Needless to say all the money spent in the public universities is public money and on an average Taka 130,000 is the annual recurring expense behind each student, all subsidised. The highest amount of subsidy goes to each student of Bangladesh Agriculture University (231,795) followed by Bangabandhu Sheikh Mujibur Rahman Agricultural University (233,571). The Development Budget for universities in the next fiscal year is estimated to be 3,700 crore taka for the 42 public universities. Since 2009 the University Grants Commission is implementing the much admired Higher Education Training Project (HEQEP) which is funded jointly by the Government of Bangladesh and the World Bank. The project will come to close by December of 2018 and judging by the successful implementation of the project there is proposal of having a similar project whose value will be $0.50 billion. Under the ongoing project most of the universities now have some state of the art laboratories with cutting edge technology installed. Soon ADB is expected to fund along with the GoB, IT related projects worth approximately $560 million. All these funds are earmarked for enhancing the quality and capability of our higher education, to bring it at par with international standards.
It is expected that the University Grants Commission will be the implementing agency on behalf of the government and for all practical purpose the Commission’s mandated structure needs to be changed. UGC was set up 1973 by the Bangabandhu Government when the country had only six universities with 12,000 students. Today the country has 42 public and 95 private universities under its umbrella where 3.2 million students study and still runs with the same authority but with multiplied responsibility. For the last one decade it has been felt the current Commission needs to be transformed into Higher Education Commission (HEC). The Prime Minister and the Education Minister on a number of occasions have announced that the proposed Commission will soon see the light of the day but the draft document is still gathering dust on someone’s desk within the four walls of the secretariat.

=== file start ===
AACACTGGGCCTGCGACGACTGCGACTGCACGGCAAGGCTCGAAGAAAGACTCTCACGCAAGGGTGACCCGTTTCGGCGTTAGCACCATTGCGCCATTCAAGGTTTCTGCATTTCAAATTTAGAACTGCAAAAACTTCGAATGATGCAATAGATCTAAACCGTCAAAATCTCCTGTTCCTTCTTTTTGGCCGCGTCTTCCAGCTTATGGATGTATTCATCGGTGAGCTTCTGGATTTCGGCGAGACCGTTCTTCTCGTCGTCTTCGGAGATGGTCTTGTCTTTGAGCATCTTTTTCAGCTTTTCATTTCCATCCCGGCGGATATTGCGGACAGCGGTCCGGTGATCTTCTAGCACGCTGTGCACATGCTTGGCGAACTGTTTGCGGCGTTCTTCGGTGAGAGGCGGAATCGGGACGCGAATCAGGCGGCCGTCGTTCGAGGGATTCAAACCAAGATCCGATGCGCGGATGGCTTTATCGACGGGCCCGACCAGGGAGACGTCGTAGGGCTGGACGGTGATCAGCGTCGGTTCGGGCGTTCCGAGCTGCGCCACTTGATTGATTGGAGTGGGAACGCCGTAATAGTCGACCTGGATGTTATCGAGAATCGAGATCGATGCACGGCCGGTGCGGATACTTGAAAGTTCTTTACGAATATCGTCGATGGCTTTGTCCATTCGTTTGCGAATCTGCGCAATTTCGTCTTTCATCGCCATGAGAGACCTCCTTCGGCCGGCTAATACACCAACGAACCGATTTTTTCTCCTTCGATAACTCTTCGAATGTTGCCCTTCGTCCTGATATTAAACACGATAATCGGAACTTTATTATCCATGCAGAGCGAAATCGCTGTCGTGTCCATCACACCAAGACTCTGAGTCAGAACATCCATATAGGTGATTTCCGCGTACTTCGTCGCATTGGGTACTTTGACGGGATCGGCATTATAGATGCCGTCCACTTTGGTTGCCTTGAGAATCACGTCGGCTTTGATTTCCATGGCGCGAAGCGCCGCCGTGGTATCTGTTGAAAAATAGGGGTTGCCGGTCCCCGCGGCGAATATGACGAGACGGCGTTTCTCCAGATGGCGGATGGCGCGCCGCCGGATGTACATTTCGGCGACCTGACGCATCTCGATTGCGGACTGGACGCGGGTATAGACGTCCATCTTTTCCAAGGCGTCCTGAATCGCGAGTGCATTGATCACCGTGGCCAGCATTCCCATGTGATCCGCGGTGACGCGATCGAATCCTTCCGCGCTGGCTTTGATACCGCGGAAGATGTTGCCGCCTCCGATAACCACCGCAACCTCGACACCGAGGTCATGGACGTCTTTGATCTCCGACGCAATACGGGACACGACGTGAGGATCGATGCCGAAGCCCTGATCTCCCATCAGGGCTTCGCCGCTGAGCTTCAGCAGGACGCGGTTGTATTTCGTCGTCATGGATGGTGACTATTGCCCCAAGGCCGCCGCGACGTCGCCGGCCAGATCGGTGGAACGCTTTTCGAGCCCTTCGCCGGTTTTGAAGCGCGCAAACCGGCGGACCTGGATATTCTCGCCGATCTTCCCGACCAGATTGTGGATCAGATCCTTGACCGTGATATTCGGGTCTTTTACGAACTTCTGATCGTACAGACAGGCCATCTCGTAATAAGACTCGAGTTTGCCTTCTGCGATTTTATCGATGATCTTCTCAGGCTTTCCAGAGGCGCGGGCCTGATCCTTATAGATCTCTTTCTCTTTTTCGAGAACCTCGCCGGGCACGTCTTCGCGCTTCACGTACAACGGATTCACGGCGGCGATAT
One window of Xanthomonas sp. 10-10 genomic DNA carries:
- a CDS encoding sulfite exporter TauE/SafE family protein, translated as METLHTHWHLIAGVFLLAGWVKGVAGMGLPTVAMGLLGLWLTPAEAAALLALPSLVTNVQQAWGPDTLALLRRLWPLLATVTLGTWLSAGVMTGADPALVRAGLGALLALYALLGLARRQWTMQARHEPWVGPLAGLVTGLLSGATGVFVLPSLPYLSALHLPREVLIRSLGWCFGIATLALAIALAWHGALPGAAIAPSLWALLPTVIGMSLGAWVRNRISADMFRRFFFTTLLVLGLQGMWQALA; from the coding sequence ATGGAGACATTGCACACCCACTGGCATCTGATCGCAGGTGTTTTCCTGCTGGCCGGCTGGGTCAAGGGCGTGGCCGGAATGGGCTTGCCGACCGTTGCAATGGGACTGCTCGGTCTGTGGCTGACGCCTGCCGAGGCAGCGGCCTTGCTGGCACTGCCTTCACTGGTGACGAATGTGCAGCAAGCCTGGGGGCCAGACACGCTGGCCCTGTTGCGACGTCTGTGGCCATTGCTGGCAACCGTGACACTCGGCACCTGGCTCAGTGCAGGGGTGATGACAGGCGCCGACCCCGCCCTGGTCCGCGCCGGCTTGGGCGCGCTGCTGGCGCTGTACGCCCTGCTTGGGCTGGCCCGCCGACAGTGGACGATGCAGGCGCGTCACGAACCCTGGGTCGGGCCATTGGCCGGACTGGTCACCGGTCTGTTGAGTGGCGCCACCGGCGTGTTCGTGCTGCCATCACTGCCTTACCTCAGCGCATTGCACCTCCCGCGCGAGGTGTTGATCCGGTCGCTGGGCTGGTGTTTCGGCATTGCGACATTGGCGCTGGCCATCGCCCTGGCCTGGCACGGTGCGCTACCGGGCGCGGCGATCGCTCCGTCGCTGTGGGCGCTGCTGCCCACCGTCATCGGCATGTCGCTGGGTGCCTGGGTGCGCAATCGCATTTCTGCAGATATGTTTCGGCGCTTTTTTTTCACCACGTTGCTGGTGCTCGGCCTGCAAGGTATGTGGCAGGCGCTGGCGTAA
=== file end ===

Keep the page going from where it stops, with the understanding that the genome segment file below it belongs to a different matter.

Once everything is put in its place, right people are entrusted with achieving the development goals of the country and less of unnecessary interference is stopped from different quarters the rise of the new Asian Tiger – Bangladesh is a reality. The Phoenix has risen, remove the obstacles and let it fly.
The writer is an analyst and commentator